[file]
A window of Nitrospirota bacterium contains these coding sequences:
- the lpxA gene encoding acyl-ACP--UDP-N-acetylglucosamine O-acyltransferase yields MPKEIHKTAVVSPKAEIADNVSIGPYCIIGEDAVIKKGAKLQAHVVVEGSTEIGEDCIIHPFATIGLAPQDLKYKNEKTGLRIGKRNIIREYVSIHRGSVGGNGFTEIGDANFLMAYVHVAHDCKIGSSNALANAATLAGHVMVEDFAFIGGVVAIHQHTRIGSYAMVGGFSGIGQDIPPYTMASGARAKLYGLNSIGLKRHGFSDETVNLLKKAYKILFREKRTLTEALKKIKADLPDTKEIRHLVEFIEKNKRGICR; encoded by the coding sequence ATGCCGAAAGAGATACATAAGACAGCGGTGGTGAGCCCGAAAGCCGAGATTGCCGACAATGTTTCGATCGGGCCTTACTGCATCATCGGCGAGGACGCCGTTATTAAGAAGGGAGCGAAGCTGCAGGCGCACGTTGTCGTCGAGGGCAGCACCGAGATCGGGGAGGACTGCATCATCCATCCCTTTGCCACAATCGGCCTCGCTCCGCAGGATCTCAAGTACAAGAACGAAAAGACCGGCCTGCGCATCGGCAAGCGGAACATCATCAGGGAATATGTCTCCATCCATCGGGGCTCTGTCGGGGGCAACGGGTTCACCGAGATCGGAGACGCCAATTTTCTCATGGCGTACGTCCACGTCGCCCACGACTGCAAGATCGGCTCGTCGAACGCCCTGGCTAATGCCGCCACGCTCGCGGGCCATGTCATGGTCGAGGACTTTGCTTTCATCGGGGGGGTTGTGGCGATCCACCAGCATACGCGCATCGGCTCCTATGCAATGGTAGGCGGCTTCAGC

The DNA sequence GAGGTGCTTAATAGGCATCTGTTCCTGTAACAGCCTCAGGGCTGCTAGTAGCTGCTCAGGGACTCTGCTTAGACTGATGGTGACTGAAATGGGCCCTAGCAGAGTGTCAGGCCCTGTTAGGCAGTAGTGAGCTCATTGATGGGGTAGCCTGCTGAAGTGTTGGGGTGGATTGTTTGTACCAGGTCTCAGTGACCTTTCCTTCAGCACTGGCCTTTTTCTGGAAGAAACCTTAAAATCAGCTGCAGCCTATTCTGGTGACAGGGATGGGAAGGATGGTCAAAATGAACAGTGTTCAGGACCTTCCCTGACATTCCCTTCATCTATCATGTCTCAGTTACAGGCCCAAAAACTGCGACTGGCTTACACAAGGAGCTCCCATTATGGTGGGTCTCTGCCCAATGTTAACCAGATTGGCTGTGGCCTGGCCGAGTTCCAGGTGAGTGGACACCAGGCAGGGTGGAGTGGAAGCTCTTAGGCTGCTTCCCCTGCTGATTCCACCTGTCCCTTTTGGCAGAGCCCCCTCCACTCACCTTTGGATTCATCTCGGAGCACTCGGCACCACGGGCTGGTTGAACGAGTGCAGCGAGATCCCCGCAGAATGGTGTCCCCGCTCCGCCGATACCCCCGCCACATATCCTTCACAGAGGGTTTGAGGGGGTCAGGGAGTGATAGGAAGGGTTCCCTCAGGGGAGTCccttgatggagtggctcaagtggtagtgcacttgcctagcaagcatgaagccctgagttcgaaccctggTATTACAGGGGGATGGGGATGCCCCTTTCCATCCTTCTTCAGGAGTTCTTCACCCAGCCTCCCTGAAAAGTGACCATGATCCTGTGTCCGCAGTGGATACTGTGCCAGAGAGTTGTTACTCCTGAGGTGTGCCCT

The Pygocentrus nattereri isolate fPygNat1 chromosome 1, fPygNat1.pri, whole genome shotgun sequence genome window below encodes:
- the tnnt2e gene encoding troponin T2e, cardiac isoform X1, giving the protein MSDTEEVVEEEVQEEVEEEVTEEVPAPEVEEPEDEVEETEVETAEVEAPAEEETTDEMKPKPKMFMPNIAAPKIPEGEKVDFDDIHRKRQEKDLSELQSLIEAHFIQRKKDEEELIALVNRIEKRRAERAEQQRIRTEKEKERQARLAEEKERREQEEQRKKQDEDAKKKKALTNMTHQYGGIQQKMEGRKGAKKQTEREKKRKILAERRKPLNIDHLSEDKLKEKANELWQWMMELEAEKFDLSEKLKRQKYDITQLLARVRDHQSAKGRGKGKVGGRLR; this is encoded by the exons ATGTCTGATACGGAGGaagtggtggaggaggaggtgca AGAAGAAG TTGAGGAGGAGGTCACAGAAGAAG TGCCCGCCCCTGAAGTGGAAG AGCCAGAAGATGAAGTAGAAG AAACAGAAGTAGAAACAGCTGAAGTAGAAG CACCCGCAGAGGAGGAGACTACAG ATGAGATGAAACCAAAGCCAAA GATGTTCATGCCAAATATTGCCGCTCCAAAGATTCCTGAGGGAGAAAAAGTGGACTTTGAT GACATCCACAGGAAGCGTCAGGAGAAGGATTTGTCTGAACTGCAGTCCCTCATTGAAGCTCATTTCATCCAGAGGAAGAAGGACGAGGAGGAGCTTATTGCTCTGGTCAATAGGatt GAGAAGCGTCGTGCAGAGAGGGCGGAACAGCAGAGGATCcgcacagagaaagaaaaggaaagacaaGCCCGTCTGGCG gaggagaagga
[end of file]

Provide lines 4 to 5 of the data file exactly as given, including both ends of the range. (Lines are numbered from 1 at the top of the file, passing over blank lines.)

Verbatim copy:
The Pygocentrus nattereri isolate fPygNat1 chromosome 1, fPygNat1.pri, whole genome shotgun sequence genome window below encodes:
- the tnnt2e gene encoding troponin T2e, cardiac isoform X1, giving the protein MSDTEEVVEEEVQEEVEEEVTEEVPAPEVEEPEDEVEETEVETAEVEAPAEEETTDEMKPKPKMFMPNIAAPKIPEGEKVDFDDIHRKRQEKDLSELQSLIEAHFIQRKKDEEELIALVNRIEKRRAERAEQQRIRTEKEKERQARLAEEKERREQEEQRKKQDEDAKKKKALTNMTHQYGGIQQKMEGRKGAKKQTEREKKRKILAERRKPLNIDHLSEDKLKEKANELWQWMMELEAEKFDLSEKLKRQKYDITQLLARVRDHQSAKGRGKGKVGGRLR; this is encoded by the exons ATGTCTGATACGGAGGaagtggtggaggaggaggtgca AGAAGAAG TTGAGGAGGAGGTCACAGAAGAAG TGCCCGCCCCTGAAGTGGAAG AGCCAGAAGATGAAGTAGAAG AAACAGAAGTAGAAACAGCTGAAGTAGAAG CACCCGCAGAGGAGGAGACTACAG ATGAGATGAAACCAAAGCCAAA GATGTTCATGCCAAATATTGCCGCTCCAAAGATTCCTGAGGGAGAAAAAGTGGACTTTGAT GACATCCACAGGAAGCGTCAGGAGAAGGATTTGTCTGAACTGCAGTCCCTCATTGAAGCTCATTTCATCCAGAGGAAGAAGGACGAGGAGGAGCTTATTGCTCTGGTCAATAGGatt GAGAAGCGTCGTGCAGAGAGGGCGGAACAGCAGAGGATCcgcacagagaaagaaaaggaaagacaaGCCCGTCTGGCG gaggagaagga